Tip 2: Work Placement, Internship or Work Trial
Internships used to be mainly for college or university students, but the economic climate has meant they’re also for post-graduate adults seeking new career skills. Internships can provide opportunities to gain experience in your field, determine an interest in a particular career and create a network. Other ways are to speak to friends, family, old bosses to see what else is out there. Join The Hub Network or subscribe to The Hub newsletter to connect to social and ethical businesses looking for interns.
Tip 3: Develop Broad Personal and Professional Skills
Developing skills such as mentoring, public speaking, creative and business writing, negotiating, people management, creative thinking is extremely useful whilst exploring what it is you want to do. City Lit run affordable, part-time, short courses in topics such as digital media and photography.
Tip 4: Go Back to University
Many of us went to university aged 18, not really knowing what degree to do and just did one because we studied the subject at A-level and got a decent grade. Now that you know more about your interests and passions, why not go back to university and complete the degree you were meant to, or how about an MA in something you’re really passionate about like film studies, or even an MBA.
Tip 5: Network, Talks, Special Interest Groups, Events
There are many ways to discover your interests and passion. If you want to dip your toe in the water, organisations such as Alternatives hold regular talks and events where you can explore world spirituality and personal growth. Or to get more involved, for example you want to know more about making an impact to your local environment, you can look at the Transition Town movement.
If you’re someone who has many interests and a huge curiosity, try attending monthly Scanners events for creative people with multiple ideas. Whatever your interest, there is bound to be a group or a talk or an event happening that will suit you. And you’re certain to meet with like-minded people, make good contacts and generate new career ideas and possibilities.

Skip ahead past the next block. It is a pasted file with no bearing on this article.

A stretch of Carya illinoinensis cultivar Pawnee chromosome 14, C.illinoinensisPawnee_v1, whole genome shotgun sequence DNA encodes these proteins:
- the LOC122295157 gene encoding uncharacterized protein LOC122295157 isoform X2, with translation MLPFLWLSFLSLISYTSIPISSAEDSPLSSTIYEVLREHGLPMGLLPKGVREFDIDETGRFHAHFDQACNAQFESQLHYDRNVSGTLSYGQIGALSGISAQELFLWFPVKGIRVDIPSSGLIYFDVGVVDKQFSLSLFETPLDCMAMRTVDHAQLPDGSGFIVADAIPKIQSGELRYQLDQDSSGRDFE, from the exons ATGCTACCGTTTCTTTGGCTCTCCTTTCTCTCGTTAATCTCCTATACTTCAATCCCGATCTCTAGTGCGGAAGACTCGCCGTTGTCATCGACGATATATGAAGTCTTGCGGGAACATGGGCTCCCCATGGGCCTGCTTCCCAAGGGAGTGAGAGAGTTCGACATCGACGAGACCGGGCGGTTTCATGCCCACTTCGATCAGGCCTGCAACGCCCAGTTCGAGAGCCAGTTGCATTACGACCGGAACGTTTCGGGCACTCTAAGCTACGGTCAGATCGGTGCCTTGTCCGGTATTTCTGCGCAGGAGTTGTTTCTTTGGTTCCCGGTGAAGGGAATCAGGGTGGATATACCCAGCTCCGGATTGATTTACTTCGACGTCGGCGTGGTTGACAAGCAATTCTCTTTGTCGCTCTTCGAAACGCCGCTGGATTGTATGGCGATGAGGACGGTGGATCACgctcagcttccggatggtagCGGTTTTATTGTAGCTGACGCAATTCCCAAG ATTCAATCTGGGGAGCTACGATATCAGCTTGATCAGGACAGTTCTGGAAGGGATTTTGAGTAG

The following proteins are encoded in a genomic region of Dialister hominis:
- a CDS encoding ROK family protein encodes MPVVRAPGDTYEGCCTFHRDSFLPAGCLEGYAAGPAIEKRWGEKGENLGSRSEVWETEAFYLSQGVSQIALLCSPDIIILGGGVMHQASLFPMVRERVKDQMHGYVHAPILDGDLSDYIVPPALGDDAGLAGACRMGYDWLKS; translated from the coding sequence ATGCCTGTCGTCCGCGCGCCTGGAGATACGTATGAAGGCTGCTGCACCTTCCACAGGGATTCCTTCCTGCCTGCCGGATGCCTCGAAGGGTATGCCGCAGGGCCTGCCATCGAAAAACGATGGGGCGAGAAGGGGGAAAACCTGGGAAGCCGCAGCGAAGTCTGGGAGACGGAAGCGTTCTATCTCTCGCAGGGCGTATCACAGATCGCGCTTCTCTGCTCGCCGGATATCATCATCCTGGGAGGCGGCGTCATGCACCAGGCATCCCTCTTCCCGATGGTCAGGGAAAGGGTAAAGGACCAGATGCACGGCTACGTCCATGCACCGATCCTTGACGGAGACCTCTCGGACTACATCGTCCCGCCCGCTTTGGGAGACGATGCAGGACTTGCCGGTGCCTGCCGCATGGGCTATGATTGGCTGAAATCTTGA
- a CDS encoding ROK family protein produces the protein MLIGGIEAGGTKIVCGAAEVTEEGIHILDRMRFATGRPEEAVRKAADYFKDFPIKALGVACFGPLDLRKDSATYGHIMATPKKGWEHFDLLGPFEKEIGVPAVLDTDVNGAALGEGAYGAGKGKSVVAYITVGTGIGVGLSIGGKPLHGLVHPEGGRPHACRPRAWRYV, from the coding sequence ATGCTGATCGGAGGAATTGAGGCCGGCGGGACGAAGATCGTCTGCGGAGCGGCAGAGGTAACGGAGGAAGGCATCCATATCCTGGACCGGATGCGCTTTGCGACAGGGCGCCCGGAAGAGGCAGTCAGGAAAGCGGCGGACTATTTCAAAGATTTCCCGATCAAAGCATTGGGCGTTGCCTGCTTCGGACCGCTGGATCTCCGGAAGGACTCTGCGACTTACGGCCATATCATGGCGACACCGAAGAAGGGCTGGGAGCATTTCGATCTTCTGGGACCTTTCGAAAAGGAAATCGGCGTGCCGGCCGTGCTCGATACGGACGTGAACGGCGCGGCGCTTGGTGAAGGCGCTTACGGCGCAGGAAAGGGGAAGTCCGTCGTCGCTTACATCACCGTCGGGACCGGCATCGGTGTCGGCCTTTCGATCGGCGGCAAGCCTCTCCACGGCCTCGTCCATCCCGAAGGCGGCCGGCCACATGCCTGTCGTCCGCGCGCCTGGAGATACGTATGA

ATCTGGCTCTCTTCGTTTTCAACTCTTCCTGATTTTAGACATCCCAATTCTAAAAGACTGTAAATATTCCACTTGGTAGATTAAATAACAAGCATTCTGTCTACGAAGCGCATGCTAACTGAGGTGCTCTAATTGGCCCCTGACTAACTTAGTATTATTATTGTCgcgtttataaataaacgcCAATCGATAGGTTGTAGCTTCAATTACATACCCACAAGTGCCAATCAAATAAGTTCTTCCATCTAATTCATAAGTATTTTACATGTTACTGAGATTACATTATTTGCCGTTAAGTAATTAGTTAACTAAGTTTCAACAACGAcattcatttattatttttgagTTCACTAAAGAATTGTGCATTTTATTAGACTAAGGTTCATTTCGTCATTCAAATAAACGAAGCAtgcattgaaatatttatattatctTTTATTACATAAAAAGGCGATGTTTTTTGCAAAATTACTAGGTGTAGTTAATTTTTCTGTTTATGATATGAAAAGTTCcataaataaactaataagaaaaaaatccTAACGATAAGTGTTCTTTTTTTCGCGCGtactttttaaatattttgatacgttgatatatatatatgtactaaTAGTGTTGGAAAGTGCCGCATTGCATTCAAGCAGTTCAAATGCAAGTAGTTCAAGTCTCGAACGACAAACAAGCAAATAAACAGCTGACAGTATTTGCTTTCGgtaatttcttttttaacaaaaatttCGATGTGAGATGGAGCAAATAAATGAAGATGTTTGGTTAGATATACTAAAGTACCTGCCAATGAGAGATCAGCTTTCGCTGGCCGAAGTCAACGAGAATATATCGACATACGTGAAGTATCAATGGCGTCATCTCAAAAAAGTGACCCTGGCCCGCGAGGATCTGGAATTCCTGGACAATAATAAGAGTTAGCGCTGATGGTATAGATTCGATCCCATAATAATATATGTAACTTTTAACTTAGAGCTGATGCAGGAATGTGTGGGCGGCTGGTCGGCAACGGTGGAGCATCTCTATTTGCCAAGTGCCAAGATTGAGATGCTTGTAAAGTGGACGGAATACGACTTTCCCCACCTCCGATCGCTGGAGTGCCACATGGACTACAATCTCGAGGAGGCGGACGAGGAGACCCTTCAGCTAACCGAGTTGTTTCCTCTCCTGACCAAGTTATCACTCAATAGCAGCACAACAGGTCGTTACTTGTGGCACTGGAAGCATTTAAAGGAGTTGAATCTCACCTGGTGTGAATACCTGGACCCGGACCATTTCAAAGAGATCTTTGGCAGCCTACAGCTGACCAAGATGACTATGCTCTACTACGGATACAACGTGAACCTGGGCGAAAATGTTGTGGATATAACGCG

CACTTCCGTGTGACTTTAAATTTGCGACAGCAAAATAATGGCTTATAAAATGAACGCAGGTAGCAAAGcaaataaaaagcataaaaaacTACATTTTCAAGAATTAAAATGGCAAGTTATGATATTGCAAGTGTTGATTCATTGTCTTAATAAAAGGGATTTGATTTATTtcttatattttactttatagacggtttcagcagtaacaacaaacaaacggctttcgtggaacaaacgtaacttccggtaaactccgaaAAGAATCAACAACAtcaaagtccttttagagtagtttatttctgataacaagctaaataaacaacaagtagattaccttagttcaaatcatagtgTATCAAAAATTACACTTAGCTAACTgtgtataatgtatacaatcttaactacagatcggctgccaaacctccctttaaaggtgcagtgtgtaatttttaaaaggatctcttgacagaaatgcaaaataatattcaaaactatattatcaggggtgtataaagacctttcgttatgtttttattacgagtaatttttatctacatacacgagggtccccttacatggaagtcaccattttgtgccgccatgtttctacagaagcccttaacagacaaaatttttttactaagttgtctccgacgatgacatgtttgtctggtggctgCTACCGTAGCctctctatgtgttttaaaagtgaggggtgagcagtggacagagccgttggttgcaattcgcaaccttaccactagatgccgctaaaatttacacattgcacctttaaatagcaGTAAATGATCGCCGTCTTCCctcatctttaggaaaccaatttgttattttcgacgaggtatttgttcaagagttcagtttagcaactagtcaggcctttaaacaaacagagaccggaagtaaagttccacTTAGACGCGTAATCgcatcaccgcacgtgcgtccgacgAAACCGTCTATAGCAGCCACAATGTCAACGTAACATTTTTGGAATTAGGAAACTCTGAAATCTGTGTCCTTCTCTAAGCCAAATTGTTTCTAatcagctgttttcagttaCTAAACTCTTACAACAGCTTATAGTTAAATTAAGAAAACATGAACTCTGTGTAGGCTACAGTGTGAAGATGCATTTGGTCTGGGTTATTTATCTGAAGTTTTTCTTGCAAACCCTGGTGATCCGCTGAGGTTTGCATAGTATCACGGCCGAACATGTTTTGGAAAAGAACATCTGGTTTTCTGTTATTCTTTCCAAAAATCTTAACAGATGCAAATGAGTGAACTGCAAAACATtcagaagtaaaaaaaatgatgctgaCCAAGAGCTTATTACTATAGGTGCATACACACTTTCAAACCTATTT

Tip 6: Find a Part-Time Job
Take on a part-time job or part-time work to keep you going financially whilst keeping doors and options open. Look locally for jobs advertised in cafes, shops, ask friends if they need any part-time help, register with temping agencies, use your old career to support you knowing that you are a free agent and no longer tied down to it. Timewise is a job site specifically for part-time work.
Tip 7: Start an Enterprise
Have you always dreamed of running your own interior design business? Start off small and offer your services to friends and family for a reduced rate whilst you are starting out. Creating your own income feels very empowering. Many local libraries offer free start up workshops. The British Library runs events and workshops for entrepreneurs and inventors such as “Start Up Saturdays”.
To survive a QuarterLife Career Crises, you will need to move out of your comfort zone and take some risks. Career coaching is not just about you landing the right job, but is a journey of exploration, discovery, and helping you to appreciate the ride.